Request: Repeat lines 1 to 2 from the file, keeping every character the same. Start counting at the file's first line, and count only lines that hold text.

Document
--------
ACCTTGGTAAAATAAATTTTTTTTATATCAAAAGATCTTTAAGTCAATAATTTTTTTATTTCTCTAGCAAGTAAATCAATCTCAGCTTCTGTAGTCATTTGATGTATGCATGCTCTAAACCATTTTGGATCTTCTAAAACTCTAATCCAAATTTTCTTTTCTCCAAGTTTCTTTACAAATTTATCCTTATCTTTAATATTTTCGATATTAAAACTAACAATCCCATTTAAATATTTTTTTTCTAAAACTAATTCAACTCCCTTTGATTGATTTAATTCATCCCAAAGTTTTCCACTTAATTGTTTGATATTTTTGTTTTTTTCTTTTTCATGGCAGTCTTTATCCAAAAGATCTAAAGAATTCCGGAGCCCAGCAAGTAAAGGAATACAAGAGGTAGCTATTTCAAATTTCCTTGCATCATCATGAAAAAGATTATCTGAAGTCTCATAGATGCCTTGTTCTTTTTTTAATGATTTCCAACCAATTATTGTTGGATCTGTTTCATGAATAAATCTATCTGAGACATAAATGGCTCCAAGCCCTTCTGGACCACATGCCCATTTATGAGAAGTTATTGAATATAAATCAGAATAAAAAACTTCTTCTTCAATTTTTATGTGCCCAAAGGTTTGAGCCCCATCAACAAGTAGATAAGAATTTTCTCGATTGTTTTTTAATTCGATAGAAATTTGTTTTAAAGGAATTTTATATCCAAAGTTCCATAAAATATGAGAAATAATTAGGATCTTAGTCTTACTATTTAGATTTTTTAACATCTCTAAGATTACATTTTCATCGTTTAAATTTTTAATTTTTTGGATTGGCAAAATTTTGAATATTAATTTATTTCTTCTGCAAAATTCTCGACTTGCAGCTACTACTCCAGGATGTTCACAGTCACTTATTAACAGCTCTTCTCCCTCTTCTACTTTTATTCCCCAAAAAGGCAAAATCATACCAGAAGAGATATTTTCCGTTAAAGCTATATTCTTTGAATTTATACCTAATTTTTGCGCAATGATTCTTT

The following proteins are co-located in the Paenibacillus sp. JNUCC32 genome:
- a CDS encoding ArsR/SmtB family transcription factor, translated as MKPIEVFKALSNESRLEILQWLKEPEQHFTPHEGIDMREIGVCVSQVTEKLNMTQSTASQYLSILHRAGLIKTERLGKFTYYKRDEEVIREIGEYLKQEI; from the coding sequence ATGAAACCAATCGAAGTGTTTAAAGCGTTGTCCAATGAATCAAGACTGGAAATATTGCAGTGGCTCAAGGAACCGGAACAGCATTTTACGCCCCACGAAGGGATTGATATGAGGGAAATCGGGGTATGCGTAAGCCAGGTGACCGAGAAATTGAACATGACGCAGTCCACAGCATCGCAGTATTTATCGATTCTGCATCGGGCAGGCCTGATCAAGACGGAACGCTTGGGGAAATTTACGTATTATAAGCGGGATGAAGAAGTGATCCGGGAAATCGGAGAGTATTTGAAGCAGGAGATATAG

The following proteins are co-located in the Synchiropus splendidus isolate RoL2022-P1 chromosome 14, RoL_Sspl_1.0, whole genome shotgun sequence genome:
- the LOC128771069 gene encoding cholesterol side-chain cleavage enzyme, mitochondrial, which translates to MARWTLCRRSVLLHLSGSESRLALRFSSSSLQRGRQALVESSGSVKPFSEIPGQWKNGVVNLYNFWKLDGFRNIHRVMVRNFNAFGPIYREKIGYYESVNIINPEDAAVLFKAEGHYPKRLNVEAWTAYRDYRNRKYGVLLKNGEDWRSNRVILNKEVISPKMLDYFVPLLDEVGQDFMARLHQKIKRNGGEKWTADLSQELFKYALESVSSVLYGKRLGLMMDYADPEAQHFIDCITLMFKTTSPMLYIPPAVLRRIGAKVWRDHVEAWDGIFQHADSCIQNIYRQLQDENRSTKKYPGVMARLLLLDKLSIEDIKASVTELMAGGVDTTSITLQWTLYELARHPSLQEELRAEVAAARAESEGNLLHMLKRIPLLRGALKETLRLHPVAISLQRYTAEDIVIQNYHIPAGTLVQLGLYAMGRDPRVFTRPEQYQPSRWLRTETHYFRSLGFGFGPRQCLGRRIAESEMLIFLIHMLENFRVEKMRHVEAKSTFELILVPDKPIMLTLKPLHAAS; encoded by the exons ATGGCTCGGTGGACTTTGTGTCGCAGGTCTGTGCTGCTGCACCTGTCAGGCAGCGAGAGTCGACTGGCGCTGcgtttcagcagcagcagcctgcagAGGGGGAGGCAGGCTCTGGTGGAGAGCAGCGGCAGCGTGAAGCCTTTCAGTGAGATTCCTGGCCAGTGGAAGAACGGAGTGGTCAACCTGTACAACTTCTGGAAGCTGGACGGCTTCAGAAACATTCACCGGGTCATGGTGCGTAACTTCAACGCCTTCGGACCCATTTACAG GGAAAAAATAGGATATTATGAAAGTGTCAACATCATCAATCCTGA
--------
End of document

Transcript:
ACCTTGGTAAAATAAATTTTTTTTATATCAAAAGATCTTTAAGTCAATAATTTTTTTATTTCTCTAGCAAGTAAATCAATCTCAGCTTCTGTAGTCATTTGATGTATGCATGCTCTAAACCATTTTGGATCTTCTAAAACTCTAATCCAAATTTTCTTTTCTCCAAGTTTCTTTACAAATTTATCCTTATCTTTAATATTTTCGATATTAAAACTAACAATCCCATTTAAATATTTTTTTTCTAAAACTAATTCAACTCCCTTTGATTGATTTAATTCATCCCAAAGTTTTCCACTTAATTGTTTGATATTTTTGTTTTTTTCTTTTTCATGGCAGTCTTTATCCAAAAGATCTAAAGAATTCCGGAGCCCAGCAAGTAAAGGAATACAAGAGGTAGCTATTTCAAATTTCCTTGCATCATCATGAAAAAGATTATCTGAAGTCTCATAGATGCCTTGTTCTTTTTTTAATGATTTCCAACCAATTATTGTTGGATCTGTTTCATGAATAAATCTATCTGAGACATAAATGGCTCCAAGCCCTTCTGGACCACATGCCCATTTATGAGAAGTTATTGAATATAAATCAGAATAAAAAACTTCTTCTTCAATTTTTATGTGCCCAAAGGTTTGAGCCCCATCAACAAGTAGATAAGAATTTTCTCGATTGTTTTTTAATTCGATAGAAATTTGTTTTAAAGGAATTTTATATCCAAAGTTCCATAAAATATGAGAAATAATTAGGATCTTAGTCTTACTATTTAGATTTTTTAACATCTCTAAGATTACATTTTCATCGTTTAAATTTTTAATTTTTTGGATTGGCAAAATTTTGAATATTAATTTATTTCTTCTGCAAAATTCTCGACTTGCAGCTACTACTCCAGGATGTTCACAGTCACTTATTAACAGCTCTTCTCCCTCTTCTACTTTTATTCCCCAAAAAGGCAAAATCATACCAGAAGAGATATTTTCCGTTAAAGCTATATTCTTTGAATTTATACCTAATTTTTGCGCAATGATTCTTT

The following proteins are co-located in the Paenibacillus sp. JNUCC32 genome: